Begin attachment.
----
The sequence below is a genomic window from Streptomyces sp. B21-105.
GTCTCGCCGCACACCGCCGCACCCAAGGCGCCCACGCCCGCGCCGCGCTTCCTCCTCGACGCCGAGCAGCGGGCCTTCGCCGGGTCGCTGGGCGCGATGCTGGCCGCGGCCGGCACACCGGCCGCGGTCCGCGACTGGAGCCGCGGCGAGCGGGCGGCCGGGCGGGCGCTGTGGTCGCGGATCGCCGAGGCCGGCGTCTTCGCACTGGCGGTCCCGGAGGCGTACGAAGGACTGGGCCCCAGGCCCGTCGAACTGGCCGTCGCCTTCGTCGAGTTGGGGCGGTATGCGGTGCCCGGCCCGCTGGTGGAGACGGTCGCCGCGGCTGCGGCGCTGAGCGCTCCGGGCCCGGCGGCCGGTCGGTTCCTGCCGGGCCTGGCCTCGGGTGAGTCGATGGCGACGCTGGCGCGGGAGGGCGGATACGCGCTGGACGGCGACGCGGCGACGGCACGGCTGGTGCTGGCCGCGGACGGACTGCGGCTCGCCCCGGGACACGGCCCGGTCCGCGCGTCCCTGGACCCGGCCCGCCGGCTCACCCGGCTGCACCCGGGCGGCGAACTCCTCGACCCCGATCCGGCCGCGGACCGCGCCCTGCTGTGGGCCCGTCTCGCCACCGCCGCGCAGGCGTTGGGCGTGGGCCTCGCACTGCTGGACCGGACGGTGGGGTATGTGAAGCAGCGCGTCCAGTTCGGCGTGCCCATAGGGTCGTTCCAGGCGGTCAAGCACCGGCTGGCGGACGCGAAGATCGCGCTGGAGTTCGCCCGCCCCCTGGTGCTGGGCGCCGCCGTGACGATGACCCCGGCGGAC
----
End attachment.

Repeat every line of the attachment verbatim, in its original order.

The sequence below is a genomic window from Streptomyces sp. B21-105.
GTCTCGCCGCACACCGCCGCACCCAAGGCGCCCACGCCCGCGCCGCGCTTCCTCCTCGACGCCGAGCAGCGGGCCTTCGCCGGGTCGCTGGGCGCGATGCTGGCCGCGGCCGGCACACCGGCCGCGGTCCGCGACTGGAGCCGCGGCGAGCGGGCGGCCGGGCGGGCGCTGTGGTCGCGGATCGCCGAGGCCGGCGTCTTCGCACTGGCGGTCCCGGAGGCGTACGAAGGACTGGGCCCCAGGCCCGTCGAACTGGCCGTCGCCTTCGTCGAGTTGGGGCGGTATGCGGTGCCCGGCCCGCTGGTGGAGACGGTCGCCGCGGCTGCGGCGCTGAGCGCTCCGGGCCCGGCGGCCGGTCGGTTCCTGCCGGGCCTGGCCTCGGGTGAGTCGATGGCGACGCTGGCGCGGGAGGGCGGATACGCGCTGGACGGCGACGCGGCGACGGCACGGCTGGTGCTGGCCGCGGACGGACTGCGGCTCGCCCCGGGACACGGCCCGGTCCGCGCGTCCCTGGACCCGGCCCGCCGGCTCACCCGGCTGCACCCGGGCGGCGAACTCCTCGACCCCGATCCGGCCGCGGACCGCGCCCTGCTGTGGGCCCGTCTCGCCACCGCCGCGCAGGCGTTGGGCGTGGGCCTCGCACTGCTGGACCGGACGGTGGGGTATGTGAAGCAGCGCGTCCAGTTCGGCGTGCCCATAGGGTCGTTCCAGGCGGTCAAGCACCGGCTGGCGGACGCGAAGATCGCGCTGGAGTTCGCCCGCCCCCTGGTGCTGGGCGCCGCCGTGACGATGACCCCGGCGGAC